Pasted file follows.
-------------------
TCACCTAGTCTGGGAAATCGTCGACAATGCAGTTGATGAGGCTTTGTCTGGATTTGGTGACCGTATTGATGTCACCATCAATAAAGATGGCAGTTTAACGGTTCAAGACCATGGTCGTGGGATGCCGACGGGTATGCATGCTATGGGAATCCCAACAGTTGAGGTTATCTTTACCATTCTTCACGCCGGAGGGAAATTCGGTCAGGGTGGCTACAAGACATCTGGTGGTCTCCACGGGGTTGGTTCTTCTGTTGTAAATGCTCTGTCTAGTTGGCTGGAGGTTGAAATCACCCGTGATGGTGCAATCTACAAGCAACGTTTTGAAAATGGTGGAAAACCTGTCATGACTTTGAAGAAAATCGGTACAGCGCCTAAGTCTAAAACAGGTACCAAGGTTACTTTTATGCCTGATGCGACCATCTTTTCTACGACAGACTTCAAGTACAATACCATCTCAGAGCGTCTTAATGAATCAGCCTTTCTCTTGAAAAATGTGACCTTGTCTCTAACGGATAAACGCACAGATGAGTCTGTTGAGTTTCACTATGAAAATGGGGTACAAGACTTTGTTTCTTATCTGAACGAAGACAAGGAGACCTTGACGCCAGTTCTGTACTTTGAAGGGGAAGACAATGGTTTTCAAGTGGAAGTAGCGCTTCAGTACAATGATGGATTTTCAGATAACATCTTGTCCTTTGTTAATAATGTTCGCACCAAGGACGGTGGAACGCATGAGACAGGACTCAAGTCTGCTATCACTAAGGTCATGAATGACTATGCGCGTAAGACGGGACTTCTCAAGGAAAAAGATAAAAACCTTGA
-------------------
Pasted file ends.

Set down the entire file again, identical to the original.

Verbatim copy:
TCACCTAGTCTGGGAAATCGTCGACAATGCAGTTGATGAGGCTTTGTCTGGATTTGGTGACCGTATTGATGTCACCATCAATAAAGATGGCAGTTTAACGGTTCAAGACCATGGTCGTGGGATGCCGACGGGTATGCATGCTATGGGAATCCCAACAGTTGAGGTTATCTTTACCATTCTTCACGCCGGAGGGAAATTCGGTCAGGGTGGCTACAAGACATCTGGTGGTCTCCACGGGGTTGGTTCTTCTGTTGTAAATGCTCTGTCTAGTTGGCTGGAGGTTGAAATCACCCGTGATGGTGCAATCTACAAGCAACGTTTTGAAAATGGTGGAAAACCTGTCATGACTTTGAAGAAAATCGGTACAGCGCCTAAGTCTAAAACAGGTACCAAGGTTACTTTTATGCCTGATGCGACCATCTTTTCTACGACAGACTTCAAGTACAATACCATCTCAGAGCGTCTTAATGAATCAGCCTTTCTCTTGAAAAATGTGACCTTGTCTCTAACGGATAAACGCACAGATGAGTCTGTTGAGTTTCACTATGAAAATGGGGTACAAGACTTTGTTTCTTATCTGAACGAAGACAAGGAGACCTTGACGCCAGTTCTGTACTTTGAAGGGGAAGACAATGGTTTTCAAGTGGAAGTAGCGCTTCAGTACAATGATGGATTTTCAGATAACATCTTGTCCTTTGTTAATAATGTTCGCACCAAGGACGGTGGAACGCATGAGACAGGACTCAAGTCTGCTATCACTAAGGTCATGAATGACTATGCGCGTAAGACGGGACTTCTCAAGGAAAAAGATAAAAACCTTGA